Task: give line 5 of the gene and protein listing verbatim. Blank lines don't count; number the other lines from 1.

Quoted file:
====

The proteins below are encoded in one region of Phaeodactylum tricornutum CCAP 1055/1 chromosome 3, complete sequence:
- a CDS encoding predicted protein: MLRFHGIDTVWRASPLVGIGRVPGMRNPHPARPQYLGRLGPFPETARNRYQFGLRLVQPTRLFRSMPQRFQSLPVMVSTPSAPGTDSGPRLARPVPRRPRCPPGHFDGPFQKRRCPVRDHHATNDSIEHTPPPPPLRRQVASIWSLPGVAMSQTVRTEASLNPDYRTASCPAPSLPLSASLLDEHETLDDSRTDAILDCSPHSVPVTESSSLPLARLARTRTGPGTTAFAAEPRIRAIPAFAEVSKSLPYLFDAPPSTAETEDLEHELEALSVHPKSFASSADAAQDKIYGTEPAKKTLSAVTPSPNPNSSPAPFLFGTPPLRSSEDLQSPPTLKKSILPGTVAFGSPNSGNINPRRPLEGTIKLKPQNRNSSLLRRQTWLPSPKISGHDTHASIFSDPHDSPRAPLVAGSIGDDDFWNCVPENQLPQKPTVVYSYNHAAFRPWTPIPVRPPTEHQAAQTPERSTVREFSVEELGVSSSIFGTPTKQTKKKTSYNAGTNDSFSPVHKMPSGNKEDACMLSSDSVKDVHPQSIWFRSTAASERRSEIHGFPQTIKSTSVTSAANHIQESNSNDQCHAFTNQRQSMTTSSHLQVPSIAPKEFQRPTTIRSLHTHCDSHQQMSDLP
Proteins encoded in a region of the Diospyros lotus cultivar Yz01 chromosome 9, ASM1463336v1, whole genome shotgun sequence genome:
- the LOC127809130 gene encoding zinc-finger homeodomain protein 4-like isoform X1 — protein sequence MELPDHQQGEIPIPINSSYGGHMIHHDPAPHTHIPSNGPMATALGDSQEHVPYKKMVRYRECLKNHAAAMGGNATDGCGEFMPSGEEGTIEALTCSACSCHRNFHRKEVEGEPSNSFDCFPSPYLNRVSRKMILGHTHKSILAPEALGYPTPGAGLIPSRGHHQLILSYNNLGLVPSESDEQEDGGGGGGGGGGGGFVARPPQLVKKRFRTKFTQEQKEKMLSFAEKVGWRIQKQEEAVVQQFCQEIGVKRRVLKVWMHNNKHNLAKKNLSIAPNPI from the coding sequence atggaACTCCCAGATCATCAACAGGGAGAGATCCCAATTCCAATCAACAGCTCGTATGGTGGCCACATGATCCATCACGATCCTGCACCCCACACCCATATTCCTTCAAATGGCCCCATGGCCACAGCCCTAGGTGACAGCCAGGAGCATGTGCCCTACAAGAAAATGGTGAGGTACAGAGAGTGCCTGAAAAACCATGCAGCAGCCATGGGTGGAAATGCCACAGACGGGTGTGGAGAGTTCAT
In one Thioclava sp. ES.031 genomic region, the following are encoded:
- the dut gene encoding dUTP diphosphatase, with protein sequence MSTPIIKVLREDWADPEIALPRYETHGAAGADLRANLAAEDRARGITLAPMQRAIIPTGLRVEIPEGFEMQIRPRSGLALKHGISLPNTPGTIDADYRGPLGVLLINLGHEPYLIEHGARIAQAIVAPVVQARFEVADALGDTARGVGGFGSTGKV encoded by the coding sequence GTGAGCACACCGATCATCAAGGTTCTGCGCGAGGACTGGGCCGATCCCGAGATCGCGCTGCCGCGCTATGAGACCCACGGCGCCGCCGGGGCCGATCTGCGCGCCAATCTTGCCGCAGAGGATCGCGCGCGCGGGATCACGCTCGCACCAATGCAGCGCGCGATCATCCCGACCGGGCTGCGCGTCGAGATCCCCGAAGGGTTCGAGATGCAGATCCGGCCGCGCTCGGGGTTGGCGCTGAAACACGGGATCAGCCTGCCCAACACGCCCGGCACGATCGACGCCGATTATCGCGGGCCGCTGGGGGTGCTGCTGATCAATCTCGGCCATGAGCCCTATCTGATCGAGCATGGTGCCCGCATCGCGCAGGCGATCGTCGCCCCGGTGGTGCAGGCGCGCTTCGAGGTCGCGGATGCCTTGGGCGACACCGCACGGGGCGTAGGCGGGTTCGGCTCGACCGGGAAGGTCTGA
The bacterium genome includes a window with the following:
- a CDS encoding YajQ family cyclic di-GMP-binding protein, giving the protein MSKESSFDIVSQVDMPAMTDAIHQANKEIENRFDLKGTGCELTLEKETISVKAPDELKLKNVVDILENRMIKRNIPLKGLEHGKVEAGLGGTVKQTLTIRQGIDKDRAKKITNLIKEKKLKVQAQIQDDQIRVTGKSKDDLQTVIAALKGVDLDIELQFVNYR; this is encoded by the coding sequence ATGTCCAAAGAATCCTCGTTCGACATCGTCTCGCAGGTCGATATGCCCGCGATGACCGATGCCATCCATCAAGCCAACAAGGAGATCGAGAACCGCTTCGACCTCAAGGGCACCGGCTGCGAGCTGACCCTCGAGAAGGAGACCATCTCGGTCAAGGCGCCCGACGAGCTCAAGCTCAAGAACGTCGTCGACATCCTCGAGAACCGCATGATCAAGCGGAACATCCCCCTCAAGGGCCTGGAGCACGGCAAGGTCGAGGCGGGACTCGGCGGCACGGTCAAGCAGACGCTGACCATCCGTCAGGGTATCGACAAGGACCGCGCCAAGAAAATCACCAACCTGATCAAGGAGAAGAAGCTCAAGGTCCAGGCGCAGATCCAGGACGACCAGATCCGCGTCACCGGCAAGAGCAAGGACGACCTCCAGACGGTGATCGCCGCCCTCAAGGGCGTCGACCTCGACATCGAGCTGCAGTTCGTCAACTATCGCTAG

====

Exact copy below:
In one Thioclava sp. ES.031 genomic region, the following are encoded: